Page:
Things to Know Before You Start Monitoring During an IVF Cycle

Before you start monitoring your progress with an in vitro fertilization (IVF) specialist during your IVF cycle, there are several important things that you should know. As if the nightly (and sometimes another one in the morning) injections weren't bad enough, your fertility specialist is probably requesting that you come into the office every day for a blood test and ultrasound.

In vitro fertilization
Mark Harmel / Getty Images

The Importance of Monitoring During an IVF Cycle

Your healthcare provider will need to closely follow your response to the medications that you are taking, which may include medications taken prior to IVF along with medications taken for IVF. Your medication dosages may change on a daily basis, as the healthcare provider is fine-tuning your response based on the results. Without such frequent monitoring, there is a greater chance that you could become sick or have a poor response.

What You Need to Know Before You Start Monitoring

Now you know that monitoring is important, but what is it going to mean for you exactly? The following seven tips will help you understand what to expect once monitoring starts:

1. You may have some very early mornings for a while. Of course, this is up to your healthcare provider. Typically, patients are required to be in for testing every morning, though it may be less frequent at the beginning of the cycle. If you have any concerns about the frequency of monitoring during IVF, please speak with your healthcare provider before you start.

2. Daily blood tests and ultrasounds will be normal. You will probably have your blood drawn and a transvaginal ultrasound performed every time you go in. This also depends on your healthcare provider and condition, but be prepared for daily tests.

3. Skipping appointments is a big no-no. Before skipping an appointment, you must speak with your healthcare provider or nurse. There are usually points in the cycle where monitoring is 100% necessary. In fact, some women may have their IVF cycle canceled by their healthcare provider because of frequent absences.

4. Growing your follicles will be a priority. Over the course of your cycle, follicles on your ovaries will begin to grow and develop. The sonographer will be visualizing your ovaries and measuring the diameters of each follicle. The endometrial lining will also be measured. Each healthcare provider will have their own standards, but the growth of the follicle by about 2mm each day is common.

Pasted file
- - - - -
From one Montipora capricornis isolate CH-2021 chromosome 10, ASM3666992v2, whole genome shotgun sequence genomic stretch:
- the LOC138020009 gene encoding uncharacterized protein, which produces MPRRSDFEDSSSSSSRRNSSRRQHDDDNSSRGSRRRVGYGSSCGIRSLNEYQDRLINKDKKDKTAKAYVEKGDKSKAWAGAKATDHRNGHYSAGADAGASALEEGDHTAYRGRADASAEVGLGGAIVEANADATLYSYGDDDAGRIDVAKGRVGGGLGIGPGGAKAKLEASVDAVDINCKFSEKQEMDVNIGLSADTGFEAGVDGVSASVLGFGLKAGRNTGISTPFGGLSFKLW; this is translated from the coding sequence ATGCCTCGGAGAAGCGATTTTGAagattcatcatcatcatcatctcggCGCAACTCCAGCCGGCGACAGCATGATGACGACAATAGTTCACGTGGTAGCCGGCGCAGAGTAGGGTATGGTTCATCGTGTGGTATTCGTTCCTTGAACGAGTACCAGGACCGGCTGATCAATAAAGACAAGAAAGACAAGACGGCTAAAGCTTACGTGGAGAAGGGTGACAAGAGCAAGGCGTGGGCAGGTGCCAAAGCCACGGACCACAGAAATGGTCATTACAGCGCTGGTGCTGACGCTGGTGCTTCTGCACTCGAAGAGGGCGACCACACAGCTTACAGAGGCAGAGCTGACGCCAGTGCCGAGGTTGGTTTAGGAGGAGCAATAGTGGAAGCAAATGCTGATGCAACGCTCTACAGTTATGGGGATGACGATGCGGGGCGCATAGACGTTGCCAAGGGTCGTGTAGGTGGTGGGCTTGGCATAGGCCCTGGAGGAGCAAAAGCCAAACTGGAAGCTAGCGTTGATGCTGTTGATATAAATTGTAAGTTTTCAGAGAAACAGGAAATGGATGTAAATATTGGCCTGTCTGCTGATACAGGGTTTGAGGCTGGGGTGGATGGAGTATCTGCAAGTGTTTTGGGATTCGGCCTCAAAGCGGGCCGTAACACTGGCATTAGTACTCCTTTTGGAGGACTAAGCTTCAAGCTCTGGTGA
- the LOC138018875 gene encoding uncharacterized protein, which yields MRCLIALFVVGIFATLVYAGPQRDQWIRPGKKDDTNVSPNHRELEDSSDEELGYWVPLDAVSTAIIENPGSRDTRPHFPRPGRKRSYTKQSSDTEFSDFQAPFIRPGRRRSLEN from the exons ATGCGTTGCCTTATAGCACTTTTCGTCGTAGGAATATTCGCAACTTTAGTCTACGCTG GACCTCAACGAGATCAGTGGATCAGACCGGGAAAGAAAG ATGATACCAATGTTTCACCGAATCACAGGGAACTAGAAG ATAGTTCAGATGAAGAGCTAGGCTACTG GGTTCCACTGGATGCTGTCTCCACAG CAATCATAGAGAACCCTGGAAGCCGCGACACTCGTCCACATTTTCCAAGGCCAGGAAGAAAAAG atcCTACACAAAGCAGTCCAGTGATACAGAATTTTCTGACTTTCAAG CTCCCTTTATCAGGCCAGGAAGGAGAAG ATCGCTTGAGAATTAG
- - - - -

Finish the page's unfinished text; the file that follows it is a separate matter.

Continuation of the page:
5. Your hormones will be watched like a hawk. Again, each clinic will have their own policies, but generally speaking, the healthcare provider usually wants to look at your estrogen, progesterone, and LH (luteinizing hormone) levels. Sometimes they may draw blood for other purposes. You should feel comfortable asking your medical team what the blood test results mean and what ranges your hormones should be at.

6. Estrogen will become your best friend. There are a number of factors which can affect your estrogen level, depending on your age and the medications you are on to name a few. While each healthcare provider will follow your estrogen level according to their own policies, they are looking to see that the level is rising appropriately. Usually, they want to see the level double every two days. If your estrogen level drops significantly during your cycle, this may indicate a need to cancel the cycle and start over. If you have an estrogen drop during your cycle, please do not hesitate to speak with your healthcare provider about your concerns.

7. You will be throwing words and acronyms around (e.g., progesterone and LH) like a pro. Rising levels of progesterone and LH can indicate that you may be breaking through your suppressive medication and that your body may be getting ready to ovulate. Your healthcare provider will want to monitor your levels to make sure that there are no early signs of ovulation. If those levels do begin to creep up, he or she can follow them very closely and make the appropriate medication adjustments. An ovulatory progesterone (usually above 3, but depends on the way the lab runs the blood work) while cycling may also indicate the need for cancellation. Again, please speak with your healthcare provider about any concerns.

Was this page helpful?
5 Sources
Verywell Health uses only high-quality sources, including peer-reviewed studies, to support the facts within our articles. Read our editorial process to learn more about how we fact-check and keep our content accurate, reliable, and trustworthy.
  1. American Society for Reproductive Medicine. Assisted reproductive technology: a guide for patients. Updated March 4, 2019.

  2. Radiopaedia. Follicular monitoring. Updated July 8, 2017.

  3. American Association for Clinical Chemistry. Fertility testing. Published November 1, 2012.

  4. Society for Assisted Reproductive Technology. Cycle cancellation.

  5. Al-Azemi M, Kyrou D, Kolibianakis EM, et al. Elevated progesterone during ovarian stimulation for IVF. Reprod Biomed Online. 2012;24(4):381-388. doi:10.1016/j.rbmo.2012.01.010